German Shepherds, Rotties, Dobes, and other “guard” breeds are high-energy working dogs that require a lot of time, energy, training, and socialization. They have all gotten bad reputations because people buy them as “guard dogs” and inevitably, they end up biting someone they shouldn’t because they haven’t been properly trained and socialized. I own a working line GSD. Since he was 8 weeks old, we have socialized him extensively- he comes to my work with me 3-5 days per week, we’ve taken him to farms, dog parks, shooting ranges, beaches, state parks, everywhere you can imagine. He gets walked daily, in addition to going swimming at least once per week, professional training two days per week (8 hours each), hiking, dog parks, friends houses with other working dogs, and more- every single week. A few short jogs an a quarter acre is not anywhere near sufficient exercise and mental stimulation for these breeds. The fact that you have small children and want more means you are not in a good place in your life to own such a high energy working breed right now. Lack of proper stimulation tends to cause severe behavioral problems in these breeds, including self-destructive behaviors, aggression, and property destruction- digging, chewing, barking, etc.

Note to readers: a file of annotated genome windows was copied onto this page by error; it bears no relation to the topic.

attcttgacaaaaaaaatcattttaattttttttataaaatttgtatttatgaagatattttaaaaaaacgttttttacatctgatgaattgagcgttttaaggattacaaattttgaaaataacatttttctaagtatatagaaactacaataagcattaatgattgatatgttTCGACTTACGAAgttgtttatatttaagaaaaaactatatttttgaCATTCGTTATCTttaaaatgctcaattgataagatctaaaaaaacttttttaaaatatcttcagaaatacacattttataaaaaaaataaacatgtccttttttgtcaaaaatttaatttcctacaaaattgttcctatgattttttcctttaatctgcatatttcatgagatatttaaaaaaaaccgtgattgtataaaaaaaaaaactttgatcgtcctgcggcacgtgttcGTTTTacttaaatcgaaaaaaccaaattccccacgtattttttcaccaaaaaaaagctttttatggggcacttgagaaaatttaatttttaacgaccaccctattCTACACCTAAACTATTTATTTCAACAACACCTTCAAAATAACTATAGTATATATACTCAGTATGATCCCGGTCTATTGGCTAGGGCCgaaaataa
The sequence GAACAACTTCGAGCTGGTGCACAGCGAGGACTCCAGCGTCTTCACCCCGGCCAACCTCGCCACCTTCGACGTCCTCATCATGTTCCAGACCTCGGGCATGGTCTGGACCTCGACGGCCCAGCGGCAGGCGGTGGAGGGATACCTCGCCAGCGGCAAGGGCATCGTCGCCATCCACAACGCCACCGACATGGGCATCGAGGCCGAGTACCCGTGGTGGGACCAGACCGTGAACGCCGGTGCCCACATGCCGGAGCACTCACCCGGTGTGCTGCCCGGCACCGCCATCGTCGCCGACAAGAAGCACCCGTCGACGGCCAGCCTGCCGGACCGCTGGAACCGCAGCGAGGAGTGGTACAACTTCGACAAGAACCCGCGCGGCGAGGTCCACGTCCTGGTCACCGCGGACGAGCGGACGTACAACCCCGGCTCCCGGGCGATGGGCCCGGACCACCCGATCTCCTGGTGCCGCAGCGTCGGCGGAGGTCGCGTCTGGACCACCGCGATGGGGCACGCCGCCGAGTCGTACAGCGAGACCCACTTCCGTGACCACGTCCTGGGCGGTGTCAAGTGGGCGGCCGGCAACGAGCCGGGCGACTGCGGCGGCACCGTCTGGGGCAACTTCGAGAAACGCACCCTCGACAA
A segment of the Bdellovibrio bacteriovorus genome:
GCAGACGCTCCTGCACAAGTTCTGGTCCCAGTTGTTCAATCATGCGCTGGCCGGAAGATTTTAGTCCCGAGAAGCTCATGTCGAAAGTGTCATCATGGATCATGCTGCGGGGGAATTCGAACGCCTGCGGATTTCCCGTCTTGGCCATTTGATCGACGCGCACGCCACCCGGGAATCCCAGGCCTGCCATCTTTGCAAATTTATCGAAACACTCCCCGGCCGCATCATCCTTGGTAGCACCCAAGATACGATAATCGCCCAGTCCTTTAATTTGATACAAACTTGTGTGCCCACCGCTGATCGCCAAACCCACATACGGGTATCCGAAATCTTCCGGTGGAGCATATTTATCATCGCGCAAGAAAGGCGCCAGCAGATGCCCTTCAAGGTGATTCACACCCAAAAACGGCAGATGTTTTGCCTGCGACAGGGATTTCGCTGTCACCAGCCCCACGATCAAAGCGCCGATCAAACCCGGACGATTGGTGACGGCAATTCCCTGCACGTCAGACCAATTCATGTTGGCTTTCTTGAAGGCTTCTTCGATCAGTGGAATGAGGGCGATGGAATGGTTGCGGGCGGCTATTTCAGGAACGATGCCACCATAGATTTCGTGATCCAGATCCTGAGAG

I do not think a GSD or an Akita is the right breed for you at all. I would look into something more along the lines of a Great Pyrenees. They are farm guardians, they look after the livestock and family, they require far less exercise than GSDs and similar breeds, they are easy going and social with company, and they are large enough to offer visual intimidation without the risk of unnecessary bites.

Edit: I did read the question. You just don’t like my answer. Like so many other questions on here, all you really want is everyone to chime in “Yes, get a GSD since that’s what you want”. You really don’t care what’s best for the dog or your family, all you want is affirmation. Sorry, but I actually spend my life working with dogs, including rescuing the ones that people think they want and then realize they don’t, so I don’t sit here and sugar-coat reality for people like you. I would never put a GSD into a home with the expectations you’ve listed, period. You’ll probably get one anyway, because again, you’re not here for real advice, you’re just here for people to tell you what you want to here.

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Your Questions About Hound Spaniel Mix

Sandy asks…

What is my dog a mix of? (For dog experts)?

We recently adopted a mixed dog, we think he is some sort of hound mixed with a spaniel or a setter? It’s because of his coloring we suspect this. Here is a picture.

Definitely a beagle mix! We can all agree on that!

Sarah Jones answers:

What a cutie! I don’t see any spaniel or setter, he has some beagle-ish features but really looks like a shrunken coonhound, lol
If I had to make a guess I would say beagle/walker coonhound… But that is just a guess

edit– Giagal I was torn between pointer and walker! The colors are more pointer but the face seems too narrrow. Not sure! :-)